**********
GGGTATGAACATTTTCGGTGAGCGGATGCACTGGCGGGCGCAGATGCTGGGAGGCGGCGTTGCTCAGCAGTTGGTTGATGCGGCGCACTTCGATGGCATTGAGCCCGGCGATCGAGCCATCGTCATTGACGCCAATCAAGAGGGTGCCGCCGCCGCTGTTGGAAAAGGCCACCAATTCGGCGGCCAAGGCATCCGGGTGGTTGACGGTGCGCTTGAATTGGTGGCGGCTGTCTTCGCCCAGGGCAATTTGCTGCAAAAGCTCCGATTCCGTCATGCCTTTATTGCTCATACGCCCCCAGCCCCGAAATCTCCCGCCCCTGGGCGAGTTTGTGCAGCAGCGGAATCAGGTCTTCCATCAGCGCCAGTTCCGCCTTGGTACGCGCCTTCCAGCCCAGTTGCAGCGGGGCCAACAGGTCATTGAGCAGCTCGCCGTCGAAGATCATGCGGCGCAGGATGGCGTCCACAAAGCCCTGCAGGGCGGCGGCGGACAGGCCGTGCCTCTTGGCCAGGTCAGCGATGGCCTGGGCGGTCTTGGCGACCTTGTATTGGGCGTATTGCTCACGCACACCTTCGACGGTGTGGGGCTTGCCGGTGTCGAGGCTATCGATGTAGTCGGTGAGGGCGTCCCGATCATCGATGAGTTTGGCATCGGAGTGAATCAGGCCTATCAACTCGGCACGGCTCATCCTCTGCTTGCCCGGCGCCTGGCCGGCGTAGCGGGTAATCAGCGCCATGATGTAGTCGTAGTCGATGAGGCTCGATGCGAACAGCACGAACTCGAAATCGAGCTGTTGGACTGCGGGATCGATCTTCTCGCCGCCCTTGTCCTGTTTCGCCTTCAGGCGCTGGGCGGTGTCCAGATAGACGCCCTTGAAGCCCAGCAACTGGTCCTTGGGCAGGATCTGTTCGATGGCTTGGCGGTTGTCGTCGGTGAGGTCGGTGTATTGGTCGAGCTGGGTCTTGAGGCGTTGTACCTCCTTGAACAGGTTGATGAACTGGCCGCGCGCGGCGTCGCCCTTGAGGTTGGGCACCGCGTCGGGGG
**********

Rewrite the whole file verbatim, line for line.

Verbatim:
GGGTATGAACATTTTCGGTGAGCGGATGCACTGGCGGGCGCAGATGCTGGGAGGCGGCGTTGCTCAGCAGTTGGTTGATGCGGCGCACTTCGATGGCATTGAGCCCGGCGATCGAGCCATCGTCATTGACGCCAATCAAGAGGGTGCCGCCGCCGCTGTTGGAAAAGGCCACCAATTCGGCGGCCAAGGCATCCGGGTGGTTGACGGTGCGCTTGAATTGGTGGCGGCTGTCTTCGCCCAGGGCAATTTGCTGCAAAAGCTCCGATTCCGTCATGCCTTTATTGCTCATACGCCCCCAGCCCCGAAATCTCCCGCCCCTGGGCGAGTTTGTGCAGCAGCGGAATCAGGTCTTCCATCAGCGCCAGTTCCGCCTTGGTACGCGCCTTCCAGCCCAGTTGCAGCGGGGCCAACAGGTCATTGAGCAGCTCGCCGTCGAAGATCATGCGGCGCAGGATGGCGTCCACAAAGCCCTGCAGGGCGGCGGCGGACAGGCCGTGCCTCTTGGCCAGGTCAGCGATGGCCTGGGCGGTCTTGGCGACCTTGTATTGGGCGTATTGCTCACGCACACCTTCGACGGTGTGGGGCTTGCCGGTGTCGAGGCTATCGATGTAGTCGGTGAGGGCGTCCCGATCATCGATGAGTTTGGCATCGGAGTGAATCAGGCCTATCAACTCGGCACGGCTCATCCTCTGCTTGCCCGGCGCCTGGCCGGCGTAGCGGGTAATCAGCGCCATGATGTAGTCGTAGTCGATGAGGCTCGATGCGAACAGCACGAACTCGAAATCGAGCTGTTGGACTGCGGGATCGATCTTCTCGCCGCCCTTGTCCTGTTTCGCCTTCAGGCGCTGGGCGGTGTCCAGATAGACGCCCTTGAAGCCCAGCAACTGGTCCTTGGGCAGGATCTGTTCGATGGCTTGGCGGTTGTCGTCGGTGAGGTCGGTGTATTGGTCGAGCTGGGTCTTGAGGCGTTGTACCTCCTTGAACAGGTTGATGAACTGGCCGCGCGCGGCGTCGCCCTTGAGGTTGGGCACCGCGTCGGGGG